Fact. I love Survivor. As a kid I went to my neighbor’s house on Wednesday nights (during summer of course, when there was no church programming) to watch new episodes. Now I stream them and can watch whole seasons in…well…a fairly short amount of time.
I certainly don’t love Survivor as much as some people. These people are called “superfans” and they listen to podcasts analyzing episodes, they discus strategies, memorize statistics, they know every big moment and winner and bad decision made in this game that’s dominated Wednesday night TV for nineteen years.
It’s particularly fun to watch a superfan make it onto the show. They’re so geeked about everything. They’ve made it into this world that they’ve seen from the outside for so long, and now they’re part of it. Following in the footsteps of their heroes – Boston Rob, Sandra, Rupert. Looking for hidden immunity idols. Participating in challenges. Even attending Tribal Council, where they might be sent home. When they hear Jeff Probst say, “I’ll go tally the votes,” some of them are grinning from ear to ear. Because they’ve heard Jeff say those words over and over and over again, and now those words are about them.
Survivor is an incredibly ritualized show. It’s the same thing, season after season. Tribes compete against each other to win challenges and secure their place going forward. Eventually the tribes merge. There’s the litany of scheming and strategizing and blindsiding.
And the words Jeff says have remained exactly the same over forty seasons. They’re as ingrained in me as the words of the Apostles’ Creed.
- “In this game, fire represents your life. When your fire is gone, so are you.”
- “For immunity and reward – survivors ready…go!”
- “[Insert name], the tribe has spoken.”
When you’re on Survivor, you’re part of something. And that sense of belonging comes largely from the rituals and liturgy of the show.
When we “perform” or participate in rituals in worship, one of the things we’re doing is inviting each other to be part of something. Rituals are a way of enacting a story to which we then belong through the enactment of that story. Rituals make our faith tangible and sticky. They bring us deeper into that something that is greater than ourselves and our everyday lives, which then orients our everyday lives.
I’ve been wondering, then, as I watch Survivor and see the thrill and excitement of an eighteen-year-old who’s grown up with the show and is now part of the show, if we instill that same thrill and excitement in the lives of our congregants through ritual. Do our kids clamor to run up to the communion table? Are our young people just itching to make profession of faith? Do we wait for the offering basket to go by each week with a sense of awe at this great thing we get to participate in?
Certainly we don’t need to be out-of-our-seats excited every Sunday. That would be unsustainable. And there’s also something beautiful in the ordinariness of liturgy.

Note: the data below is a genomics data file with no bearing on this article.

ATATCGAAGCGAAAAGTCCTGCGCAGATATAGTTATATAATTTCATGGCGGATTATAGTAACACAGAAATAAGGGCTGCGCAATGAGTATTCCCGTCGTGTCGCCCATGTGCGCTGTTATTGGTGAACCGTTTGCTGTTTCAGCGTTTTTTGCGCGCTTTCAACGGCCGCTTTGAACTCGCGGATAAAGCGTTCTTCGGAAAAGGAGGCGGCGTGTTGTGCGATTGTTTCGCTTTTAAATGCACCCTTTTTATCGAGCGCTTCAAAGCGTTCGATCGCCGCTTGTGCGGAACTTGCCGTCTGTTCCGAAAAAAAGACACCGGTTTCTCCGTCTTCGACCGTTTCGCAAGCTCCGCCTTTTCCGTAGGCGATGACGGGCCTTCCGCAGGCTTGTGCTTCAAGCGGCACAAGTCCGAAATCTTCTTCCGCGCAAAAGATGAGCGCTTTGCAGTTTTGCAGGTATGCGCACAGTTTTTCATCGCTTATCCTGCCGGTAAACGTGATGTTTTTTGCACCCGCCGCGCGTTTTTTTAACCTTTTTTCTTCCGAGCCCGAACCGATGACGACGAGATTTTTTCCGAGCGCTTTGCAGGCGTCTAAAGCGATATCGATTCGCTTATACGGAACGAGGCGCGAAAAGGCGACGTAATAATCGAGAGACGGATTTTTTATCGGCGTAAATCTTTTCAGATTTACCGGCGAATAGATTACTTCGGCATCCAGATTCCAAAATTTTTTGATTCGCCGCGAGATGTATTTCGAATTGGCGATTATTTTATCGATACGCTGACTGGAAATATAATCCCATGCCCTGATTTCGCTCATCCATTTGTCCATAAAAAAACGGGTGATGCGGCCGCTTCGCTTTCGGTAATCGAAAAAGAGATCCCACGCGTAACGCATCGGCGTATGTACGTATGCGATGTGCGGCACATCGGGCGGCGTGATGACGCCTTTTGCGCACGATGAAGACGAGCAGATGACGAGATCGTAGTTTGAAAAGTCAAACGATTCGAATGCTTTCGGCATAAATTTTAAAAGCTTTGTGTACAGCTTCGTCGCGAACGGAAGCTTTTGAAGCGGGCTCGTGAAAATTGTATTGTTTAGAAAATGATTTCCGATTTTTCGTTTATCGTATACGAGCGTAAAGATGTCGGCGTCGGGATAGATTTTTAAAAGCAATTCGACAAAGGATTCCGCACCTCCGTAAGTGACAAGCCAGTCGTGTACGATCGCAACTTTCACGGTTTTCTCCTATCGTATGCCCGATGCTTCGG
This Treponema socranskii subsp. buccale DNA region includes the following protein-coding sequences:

But in a day when we’re all scared our kids are going to leave the church, or we’re reckoning with smaller volunteer pools, or commitment to church just doesn’t seem like what it once was, I wonder if at least part of the answer is not to get rid of our strange rituals, but to view such rituals – and then shape those rituals – as invitations to be part of something meaningful.
On the one hand, this means we need to have rituals. We need to have repeated practices that orient us and draw us into the story. We need enough repetition that people know the words that give shape to the story.
But hospitality through ritual also means that we need to allow our rituals to be disrupted every once and a while.
Last week in my sermon I talked about my favorite ritual of hearing Barber’s “Adagio for Strings” at Good Friday services, this musical theology of wilderness and waiting.
After discussing that sermon at small group this week, we listened to the Adagio. I closed my eyes and was all set to feel the heavy, weeping lament of the strings – and while I did hear that lament, I also heard my friend’s two-year-old next to me…giggling. He was playing with a toy and laughing his little heart out. My friend’s two-year-old had been invited to be part of the ritual, and in doing so he disrupted my ritual, but in the best way. The wailing of Good Friday was now tinged with the joyful giggle of Sunday resurrection.
Disrupted rituals make room for new voices and help us experience those rituals with fresh poignancy.
Can we forego the regular organ offertory a few times to make space for the praise team to teach us a song, giving them a place at the table, and expanding our definition of “offering”?
Can we swap out the boisterous praise set up front with silent space for those who are grieving, making us aware that we all sing for one another at times?
Can singing “Santo, santo, santo” in our communion liturgy be an invitation to non-native English speakers, and a broadening of our vision of the choir of saints gathered before the throne of God?
The rituals of Survivor have essentially remained the same over nearly twenty years, but in each season they get tweaked ever so slightly to meet the reality of new generations of players. The game is comfortingly familiar, while also new and dynamic, and therefore inviting to old and new fans alike.
Can we maintain our rituals – those things that we love and treasure – while thinking of how they might invite new generations into this story of wonder and grace we call the Gospel? I think we can. And if we have the grace to do this, the words “the tribe has spoken” won’t mean exclusion, but will instead signal invitation, an alignment with the author of the Story who speaks welcome to all.